Lakers 122, Pacers 99: One moment... and beyond (postgame analysis and video)

We're media talking heads. Literally.

Same as it ever was...

The breakdown is below the jump.


There were good moments over the first 24 minutes of Tuesday night's 122-99 win over the Pacers at Staples. The Lakers methodically used their size inside (Andrew Bynum and Pau Gasol were a combined 10-of-15 from the floor), and distributed with aplomb (six first half assists for Lamar Odom, and as a team the Lakers had 16 dimes on 21 makes). Still, while the Lakers didn't exactly phone in the first 24 minutes, nor did they unleash the snarling, frothing, rabid hoops beast capable of putting lesser competition down early.

A 60-54 halftime lead was nice, but certainly left room for improvement.

Fans didn't have to wait long to see it. Over the final 6:34 of the third quarter, the Lakers absolutely dropped the hammer on a suddenly helpless Pacers squad, putting rubber to the road- rubber, road, racing reference, Indy!- in the form of a 26-6 run. They did it on both sides of the ball, too, forcing five turnovers over that stretch and making a somewhat staggering 10 of 13 field goals. Slam dunks (Bynum, Jordan Farmar), three pointers (Ron Artest, Derek Fisher, Shannon Brown, Odom), alley oops (Artest to Bynum). Inside out, outside in, points off turnovers. The run basically had it all.

The stats for the quarter were impressive:

  • 66.7% shooting for L.A., 35% for Indiana.

  • 11 dimes on 14 makes.

  • Seven different players scoring.

  • Five steals... all from Artest.

  • The Lakers outscored Indiana 38-17.

It was an old fashioned pasting, the type of surge not always seen from the Lakers against weaker teams, certainly not when they kept the Sixers in a tighter-than-necessary game Friday night, and meant the only compelling questions left on the docket were taco related.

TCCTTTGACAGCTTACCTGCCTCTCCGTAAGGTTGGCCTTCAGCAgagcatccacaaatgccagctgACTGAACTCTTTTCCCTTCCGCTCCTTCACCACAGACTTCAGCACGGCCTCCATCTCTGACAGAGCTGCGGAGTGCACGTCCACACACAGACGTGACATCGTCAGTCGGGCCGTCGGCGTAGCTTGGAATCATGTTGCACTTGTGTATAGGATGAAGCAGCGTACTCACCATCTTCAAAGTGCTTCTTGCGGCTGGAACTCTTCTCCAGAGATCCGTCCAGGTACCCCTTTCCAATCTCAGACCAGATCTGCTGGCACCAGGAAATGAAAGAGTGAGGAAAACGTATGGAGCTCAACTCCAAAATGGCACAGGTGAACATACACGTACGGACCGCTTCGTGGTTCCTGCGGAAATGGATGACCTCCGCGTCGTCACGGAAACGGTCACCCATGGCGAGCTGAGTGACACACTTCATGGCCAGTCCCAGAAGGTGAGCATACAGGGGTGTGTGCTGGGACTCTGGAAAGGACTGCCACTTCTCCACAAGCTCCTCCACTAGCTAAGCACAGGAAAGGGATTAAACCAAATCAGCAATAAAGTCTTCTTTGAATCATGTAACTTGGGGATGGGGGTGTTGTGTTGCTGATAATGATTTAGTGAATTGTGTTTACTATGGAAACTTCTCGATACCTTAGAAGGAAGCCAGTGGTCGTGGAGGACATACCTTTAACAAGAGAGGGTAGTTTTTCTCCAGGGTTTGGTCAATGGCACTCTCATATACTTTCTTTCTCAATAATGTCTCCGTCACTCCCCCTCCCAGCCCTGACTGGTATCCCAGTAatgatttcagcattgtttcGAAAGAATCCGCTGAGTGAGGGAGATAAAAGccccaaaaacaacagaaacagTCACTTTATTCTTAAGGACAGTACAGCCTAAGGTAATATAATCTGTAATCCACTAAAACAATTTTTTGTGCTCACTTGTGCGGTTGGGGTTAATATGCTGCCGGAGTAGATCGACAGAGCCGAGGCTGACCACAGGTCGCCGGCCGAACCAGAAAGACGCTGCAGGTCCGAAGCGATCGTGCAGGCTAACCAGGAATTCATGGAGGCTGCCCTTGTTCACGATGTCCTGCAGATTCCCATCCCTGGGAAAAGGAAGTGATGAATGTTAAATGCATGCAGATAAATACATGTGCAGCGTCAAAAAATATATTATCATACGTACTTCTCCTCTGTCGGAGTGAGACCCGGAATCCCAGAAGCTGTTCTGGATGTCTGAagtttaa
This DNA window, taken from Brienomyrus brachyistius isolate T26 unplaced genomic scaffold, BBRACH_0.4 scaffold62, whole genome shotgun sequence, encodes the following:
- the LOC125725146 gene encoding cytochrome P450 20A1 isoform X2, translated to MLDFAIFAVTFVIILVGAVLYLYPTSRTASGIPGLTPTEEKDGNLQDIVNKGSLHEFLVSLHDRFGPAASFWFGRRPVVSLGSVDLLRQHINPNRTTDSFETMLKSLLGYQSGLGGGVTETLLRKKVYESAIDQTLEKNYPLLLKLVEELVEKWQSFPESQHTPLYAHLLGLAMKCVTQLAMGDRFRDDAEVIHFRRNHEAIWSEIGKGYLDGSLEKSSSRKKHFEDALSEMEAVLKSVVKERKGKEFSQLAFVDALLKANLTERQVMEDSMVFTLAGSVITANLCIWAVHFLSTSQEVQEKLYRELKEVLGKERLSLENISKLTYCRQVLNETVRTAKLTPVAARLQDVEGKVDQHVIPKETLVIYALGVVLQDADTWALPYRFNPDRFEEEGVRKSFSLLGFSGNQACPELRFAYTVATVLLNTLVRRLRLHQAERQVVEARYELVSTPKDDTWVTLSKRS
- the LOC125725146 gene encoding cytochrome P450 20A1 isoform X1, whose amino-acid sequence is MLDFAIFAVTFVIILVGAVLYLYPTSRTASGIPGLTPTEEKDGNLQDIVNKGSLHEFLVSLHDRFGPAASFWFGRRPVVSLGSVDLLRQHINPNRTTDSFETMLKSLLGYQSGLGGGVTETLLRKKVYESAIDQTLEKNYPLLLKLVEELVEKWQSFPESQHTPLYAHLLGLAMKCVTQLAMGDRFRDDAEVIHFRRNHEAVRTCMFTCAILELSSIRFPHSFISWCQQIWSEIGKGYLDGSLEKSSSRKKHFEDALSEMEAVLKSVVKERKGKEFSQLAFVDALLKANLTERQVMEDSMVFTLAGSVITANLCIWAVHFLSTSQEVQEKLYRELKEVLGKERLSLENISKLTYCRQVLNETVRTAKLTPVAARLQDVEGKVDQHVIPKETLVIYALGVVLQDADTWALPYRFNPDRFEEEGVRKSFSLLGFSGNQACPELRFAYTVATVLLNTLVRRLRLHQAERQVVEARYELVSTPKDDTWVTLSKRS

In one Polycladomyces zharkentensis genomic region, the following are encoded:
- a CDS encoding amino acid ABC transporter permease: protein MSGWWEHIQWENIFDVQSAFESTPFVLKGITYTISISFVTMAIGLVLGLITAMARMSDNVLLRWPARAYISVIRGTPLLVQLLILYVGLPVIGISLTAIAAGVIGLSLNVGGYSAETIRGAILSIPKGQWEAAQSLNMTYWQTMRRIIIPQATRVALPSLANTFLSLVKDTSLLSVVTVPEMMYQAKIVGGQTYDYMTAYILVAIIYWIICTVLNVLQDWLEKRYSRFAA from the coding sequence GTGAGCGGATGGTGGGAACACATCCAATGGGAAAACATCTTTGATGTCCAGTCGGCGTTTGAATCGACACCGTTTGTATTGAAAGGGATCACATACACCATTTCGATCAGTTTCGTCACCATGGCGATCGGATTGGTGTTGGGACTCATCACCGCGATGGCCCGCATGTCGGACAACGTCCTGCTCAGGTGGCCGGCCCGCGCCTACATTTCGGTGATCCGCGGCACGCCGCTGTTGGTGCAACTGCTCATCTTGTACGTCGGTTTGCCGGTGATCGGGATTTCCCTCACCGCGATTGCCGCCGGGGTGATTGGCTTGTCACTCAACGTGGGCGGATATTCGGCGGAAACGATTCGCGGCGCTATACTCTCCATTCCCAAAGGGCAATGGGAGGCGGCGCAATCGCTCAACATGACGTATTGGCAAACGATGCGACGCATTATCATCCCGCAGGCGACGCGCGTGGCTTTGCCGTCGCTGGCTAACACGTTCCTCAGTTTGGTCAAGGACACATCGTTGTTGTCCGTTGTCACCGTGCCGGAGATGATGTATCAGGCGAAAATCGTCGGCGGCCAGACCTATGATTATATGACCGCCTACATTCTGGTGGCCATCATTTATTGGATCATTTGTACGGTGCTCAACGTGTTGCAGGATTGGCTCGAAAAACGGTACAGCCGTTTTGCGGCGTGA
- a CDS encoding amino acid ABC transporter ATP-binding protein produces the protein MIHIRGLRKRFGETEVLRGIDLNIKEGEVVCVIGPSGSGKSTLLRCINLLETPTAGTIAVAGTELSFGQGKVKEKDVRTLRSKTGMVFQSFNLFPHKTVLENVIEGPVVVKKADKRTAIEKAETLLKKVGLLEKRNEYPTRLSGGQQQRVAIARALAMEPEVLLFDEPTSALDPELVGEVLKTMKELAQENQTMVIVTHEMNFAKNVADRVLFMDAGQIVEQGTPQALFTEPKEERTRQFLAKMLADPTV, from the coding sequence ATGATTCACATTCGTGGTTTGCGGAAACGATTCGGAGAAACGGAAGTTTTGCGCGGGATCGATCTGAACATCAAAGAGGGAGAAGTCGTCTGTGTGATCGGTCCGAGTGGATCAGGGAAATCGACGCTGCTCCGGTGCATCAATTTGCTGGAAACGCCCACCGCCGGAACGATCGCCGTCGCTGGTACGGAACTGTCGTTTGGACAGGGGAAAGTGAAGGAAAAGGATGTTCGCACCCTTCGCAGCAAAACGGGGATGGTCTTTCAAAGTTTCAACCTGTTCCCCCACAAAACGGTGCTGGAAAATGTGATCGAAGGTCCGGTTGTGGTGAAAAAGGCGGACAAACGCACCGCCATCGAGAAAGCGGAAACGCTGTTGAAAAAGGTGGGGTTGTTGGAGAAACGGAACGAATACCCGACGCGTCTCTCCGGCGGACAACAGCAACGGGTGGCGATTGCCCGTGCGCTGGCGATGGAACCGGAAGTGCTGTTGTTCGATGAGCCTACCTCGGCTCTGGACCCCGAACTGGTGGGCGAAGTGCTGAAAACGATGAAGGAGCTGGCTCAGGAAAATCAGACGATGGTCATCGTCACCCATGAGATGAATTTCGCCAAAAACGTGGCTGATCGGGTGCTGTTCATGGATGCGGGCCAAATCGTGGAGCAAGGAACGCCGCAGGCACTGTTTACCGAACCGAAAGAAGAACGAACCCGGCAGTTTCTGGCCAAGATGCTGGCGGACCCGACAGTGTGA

All in all, it was a very strong follow up to a big win over Denver Sunday afternoon.

--Brian Kamenetzky


Since a 13-for-19 performance against Memphis in his first game back after missing five straight contests because of his bad left ankle, Kobe's shot has been off. Way off. Tonight wasn't much different. He missed nine of his 14 shots, with most of the makes coming reasonably tight to the bucket. The jumper still wasn't there.

"I don't really sweat it too much, as long as I get good looks," he said. "Tonight, it felt good, some just didn't go in."

On the other hand, Kobe made his way to the free throw line a whopping 15 times in just over 30 minutes of burn. "The last time that's happened... I don't know when that happened."

For the record, the correct answer is January 6 in a 102-91 loss to the Clippers. I'm fairly sure he gave that game the Eternal Sunshine treatment.

Tonight the Lakers moved the ball well, which combined with the wee Pacers need to double hard when the ball came in the post gave Kobe plenty of chances to attack, and certainly he punished Indiana at the line. Given how he's shooting, for Kobe to find 14 points at the stripe was a positive development, particularly for a Lakers offense not known for earning trips to the line.



While the Lakers' third quarter officially blew the doors off this outing, it's important not to overlook the foundation set during the second quarter. Down by one as the frame opened, Phil Jackson opted for a lineup of Jordan Farmar, Shannon Brown, Lamar Odom, Pau Gasol and --after giving him a once-over with a feather duster-- Adam Morrison. It was the most "second unit" second unit we've seen in a while this early in a game, with just one starter on hand and concerns brewing a cruddy team might actually put the Lakers in a hole.

Those worries took little more than four minutes to eliminate.

During that time, the Bench Mob went on a 14-6 run and created a lead never surrendered again. More impressively, every player scored at least one bucket except LO, who was content to set up three of the seven scores. The highlight was a driving reverse layup from Farmar, who shaded off defenders with his body and while using his southpaw to unite ball and cord. A very sweet move that got a few television and jumbotron replays.